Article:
A former official of the then Civil Service Commission, in a sworn satement, says he warned the Federal Trade Commission that it would be clearly illegal for the agency to award a $72,000 contract to its law judge handling the cereal case.
Charles Dullea, the former director of the Office of Administrative Law Judges, said in an affidavit that he clearly warned an FTC offical that the contract ultimately offered to Administrative Law Judge Harry Hinkes would violate the civil service rules.
Dullea said he told then FTC Deputy Executive Director Barry Kefauver that the Hinkes contract "would not be in accordance with "applicable" CSC rules and "if challenged, would not be upheld by the courts.
"I never had any doubts about my view that the contract would be illegl," Dullea, now retired, said in a Aug. 1, 1980 affidavit just filed with the FTC.
The affidavit was submitted as part of an FTC inquiry into the circumstances surrounding the events which have come to be known as the "Hinkes affair." Hinkes was awarded the contract in Sept. 1978, after having heard lengthy testimony in the FTC's landmark antitrust suit against the nation's three largest cereal manufacturers.FTC official felt that if Hinkes carried through on retirement plans, the entire case would be in jeopardy.
Six weeks after the contract, approved by FTC Chairman Michael Pertschuk, was signed, Hinkes was said to be "unavailable" to continue hearing the case and Pertschuk subequently said the contract was of "questionable validity."
The cereal companies have aggressively, through a massive lobbying compaign, sought to bring the contract situation to the attention of both the commission and Congress, claiming that it has tarnished the entire matter. Just last week, the FTC rejected a series of procedural motions presented by the firms, but agreed to seek further affidavits from officials involved in the contract flap.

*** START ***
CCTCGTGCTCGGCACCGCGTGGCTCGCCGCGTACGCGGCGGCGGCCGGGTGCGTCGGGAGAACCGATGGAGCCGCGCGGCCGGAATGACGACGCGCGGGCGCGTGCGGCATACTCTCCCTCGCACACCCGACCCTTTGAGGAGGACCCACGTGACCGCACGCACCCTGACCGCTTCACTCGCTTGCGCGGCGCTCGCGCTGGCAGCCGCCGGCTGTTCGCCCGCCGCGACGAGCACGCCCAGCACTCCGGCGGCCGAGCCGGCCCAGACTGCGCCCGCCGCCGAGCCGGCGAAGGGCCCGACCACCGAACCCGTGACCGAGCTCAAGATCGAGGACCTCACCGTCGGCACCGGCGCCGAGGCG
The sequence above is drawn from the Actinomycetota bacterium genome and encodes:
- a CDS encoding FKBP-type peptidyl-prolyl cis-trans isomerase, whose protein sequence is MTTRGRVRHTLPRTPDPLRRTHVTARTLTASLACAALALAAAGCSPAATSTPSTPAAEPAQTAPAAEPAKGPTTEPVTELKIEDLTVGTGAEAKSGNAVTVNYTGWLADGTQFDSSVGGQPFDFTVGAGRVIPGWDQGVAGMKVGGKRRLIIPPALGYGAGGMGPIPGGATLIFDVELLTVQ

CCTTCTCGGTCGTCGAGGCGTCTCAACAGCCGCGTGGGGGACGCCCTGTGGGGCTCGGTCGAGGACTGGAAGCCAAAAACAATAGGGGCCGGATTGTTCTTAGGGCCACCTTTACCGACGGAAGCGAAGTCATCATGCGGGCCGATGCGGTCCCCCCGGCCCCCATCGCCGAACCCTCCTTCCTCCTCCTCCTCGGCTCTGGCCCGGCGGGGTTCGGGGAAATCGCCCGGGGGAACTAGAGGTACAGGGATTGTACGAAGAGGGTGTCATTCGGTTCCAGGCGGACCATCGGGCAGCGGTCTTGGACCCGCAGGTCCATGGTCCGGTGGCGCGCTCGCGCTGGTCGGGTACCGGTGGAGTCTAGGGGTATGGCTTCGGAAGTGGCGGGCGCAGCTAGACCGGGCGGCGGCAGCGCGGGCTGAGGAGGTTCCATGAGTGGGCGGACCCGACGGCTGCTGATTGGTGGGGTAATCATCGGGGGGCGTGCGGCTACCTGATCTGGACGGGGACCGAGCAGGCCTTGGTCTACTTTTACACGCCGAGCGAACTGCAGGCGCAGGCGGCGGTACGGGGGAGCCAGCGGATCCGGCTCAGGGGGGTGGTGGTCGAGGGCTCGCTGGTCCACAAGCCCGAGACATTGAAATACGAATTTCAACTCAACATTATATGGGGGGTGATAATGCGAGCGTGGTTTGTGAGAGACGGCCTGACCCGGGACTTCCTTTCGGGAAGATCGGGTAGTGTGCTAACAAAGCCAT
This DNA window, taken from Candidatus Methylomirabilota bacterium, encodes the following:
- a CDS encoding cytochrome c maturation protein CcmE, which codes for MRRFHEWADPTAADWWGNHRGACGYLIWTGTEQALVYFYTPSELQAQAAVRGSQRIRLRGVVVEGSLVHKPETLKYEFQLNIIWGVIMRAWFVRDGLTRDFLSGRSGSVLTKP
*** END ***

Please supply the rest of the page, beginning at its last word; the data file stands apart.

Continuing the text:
The release of the Dullea affidavit comes just as Sen. Howard Cannon (D-Nev.), chairman of the Commerce Committee and Sen. Wendall Ford (D-Ky.), chairman of the Commerce Consumer Subcommittee have formally written to Pertschuk asking for a "fullreport on the employment contract" of Hinkes.
Noting that the committee "does not wish to involve itself in the substantive issues under consideration" by the FTC, Cannon and Ford said the problem of law judges' independence is "of deep concern" to the Commerce Committee.
The thrust of the Dullea affidavit is contradictory to a December 1979 affidavit of Kefauver, who said at the time that "Mr. Dullea agreed that a contract was the only course to follow if the reemployed annuitant approach was not acceptable to Judge Hinkes."
Kefauver also said that Dullea "stated that he appreciated the difficult position the agency was in and agreed that we had no alternative but to continue pursuing a contract given the large financial investment in the cereal case."
Further, Pertschuk, in a Dec. 1979 statement on the situation, said he was advised by FTC staff that the "arrangement was legally permissable and had been cleared by the " CSC. Pertschuk said later in the statement that "his [Hinkes] reappointment on a contractual basis was not approved by the CSC."